We are blessed to be here. It’s a misty morning on Beaver Island, but a perfect way to say, farewell to June.
The month of June comes to and end soon. I hope we soaked up everything possible in the time we are given to enjoy Spring, which is not very long. Carefully studying and gazing at all the greenery in my garden from the hosta and fragrant lavender to the tiny lily of the valley—I ask myself, why is the June birthstone a pearl or an alexandrite? Instead, what about a peridot, as in the perfect shade of spring green, like chlorophyll in photosynthesis. Actually my friends, there are eight types of June birthstones depending on which part of the world you live in. Alexandrite, with its lovely shifts in color, from blue-green to pink-purple, has reined supreme in the U.S. since 1912. In 1952 the white pearl was added, in part due to the rarity of alexandrite.
Do you know the difference between an imitation pearl and a fake one? Real natural pearls are cold to the touch. Also, it is hard to match perfectly round ones on a single strand, and they are pricey. Fake pearls are made of glass or plastic which are called “faux” or “costume”.
More about birthstones, pearls and jewelry making in posts to come soon.
Thanks for stopping by,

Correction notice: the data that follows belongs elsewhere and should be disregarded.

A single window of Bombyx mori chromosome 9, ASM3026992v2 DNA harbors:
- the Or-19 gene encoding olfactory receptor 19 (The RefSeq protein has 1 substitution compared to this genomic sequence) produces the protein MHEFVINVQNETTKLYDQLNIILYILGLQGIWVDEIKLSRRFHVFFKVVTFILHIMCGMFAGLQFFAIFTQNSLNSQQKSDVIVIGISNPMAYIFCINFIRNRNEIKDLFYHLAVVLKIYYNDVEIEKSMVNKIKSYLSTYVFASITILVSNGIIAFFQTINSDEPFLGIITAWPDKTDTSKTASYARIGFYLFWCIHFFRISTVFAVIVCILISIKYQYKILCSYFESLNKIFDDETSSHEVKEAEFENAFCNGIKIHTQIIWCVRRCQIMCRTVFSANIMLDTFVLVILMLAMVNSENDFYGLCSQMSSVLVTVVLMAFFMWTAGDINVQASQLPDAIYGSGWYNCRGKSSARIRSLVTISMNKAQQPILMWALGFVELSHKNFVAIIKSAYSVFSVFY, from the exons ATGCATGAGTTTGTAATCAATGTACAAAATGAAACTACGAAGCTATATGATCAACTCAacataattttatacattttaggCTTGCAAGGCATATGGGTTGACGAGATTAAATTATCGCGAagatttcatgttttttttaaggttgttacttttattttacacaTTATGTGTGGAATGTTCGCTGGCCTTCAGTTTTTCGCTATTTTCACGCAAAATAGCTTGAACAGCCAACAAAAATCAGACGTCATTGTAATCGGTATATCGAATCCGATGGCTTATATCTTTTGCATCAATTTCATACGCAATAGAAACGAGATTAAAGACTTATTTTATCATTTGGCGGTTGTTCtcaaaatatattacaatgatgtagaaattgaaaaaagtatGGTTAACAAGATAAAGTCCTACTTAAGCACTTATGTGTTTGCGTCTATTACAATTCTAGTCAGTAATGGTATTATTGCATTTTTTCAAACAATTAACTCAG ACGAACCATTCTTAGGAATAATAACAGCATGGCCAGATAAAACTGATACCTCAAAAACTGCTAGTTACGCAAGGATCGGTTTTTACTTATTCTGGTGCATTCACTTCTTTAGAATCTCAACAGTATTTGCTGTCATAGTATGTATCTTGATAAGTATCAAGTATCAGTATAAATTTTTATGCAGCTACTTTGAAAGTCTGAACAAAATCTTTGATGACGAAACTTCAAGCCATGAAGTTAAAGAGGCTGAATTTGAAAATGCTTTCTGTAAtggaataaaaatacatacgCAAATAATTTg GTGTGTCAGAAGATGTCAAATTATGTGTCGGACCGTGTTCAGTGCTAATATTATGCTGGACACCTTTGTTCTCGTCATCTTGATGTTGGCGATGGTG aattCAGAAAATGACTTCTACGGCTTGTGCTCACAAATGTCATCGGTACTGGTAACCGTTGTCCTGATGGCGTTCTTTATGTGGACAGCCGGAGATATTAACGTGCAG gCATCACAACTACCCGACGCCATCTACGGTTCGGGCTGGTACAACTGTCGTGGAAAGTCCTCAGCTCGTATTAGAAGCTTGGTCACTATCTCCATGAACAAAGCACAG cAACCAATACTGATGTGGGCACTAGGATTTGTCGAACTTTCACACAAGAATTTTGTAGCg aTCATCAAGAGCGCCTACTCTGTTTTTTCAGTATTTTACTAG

June, 2015 I captured nature.
I once read, to claim “Nature” as your source for inspiration as a n artist is cliché. Many of us are drawn to nature, and especially the outdoors in summertime. I love June. I believe, the artistic expression through nature is a gift. Cliché is defined in the contemporary art world by an artist and digital media communications professional, Christopher Healey, who has extensive experience with online development, marketing and public relations. Here is a link to his post. “A glib list of the top 10 clichés in Contemporary Art right now.”
I Painted Today. Pink Petals. This is it. I know it’s a photo, but it moves me like a beautiful painting. This rose is my June Rose. It comes from a very thorny stem with only two flowers. The lonely Rose, I’ll never forget you, even as you fade. Thorny stem, I’ll wait to see your next move, next season or next year. Maybe I’ll find a better spot for you to grow.
I remember my first painting classes. When I was around 15 years old, I was invited to attend a ceramic class with my Step Mom to see if I liked it. This was a vessel she painted. Yes, I was feeling so happy to see it again sitting on the breakfast table last weekend, when we went up north to help my parents launch their boat for the season ahead. So, I couldn’t resist, I had to frame up my shot to capture the pitcher on the table, and the glow in the room. After all these years, she still has the woodland design pitcher with the yellow and brown mushrooms that she so skillfully painted. Hopefully some great memories of those classes we have yet to share. The peanut butter Cheerios tasted better than usual that morning! Thanks, Mom.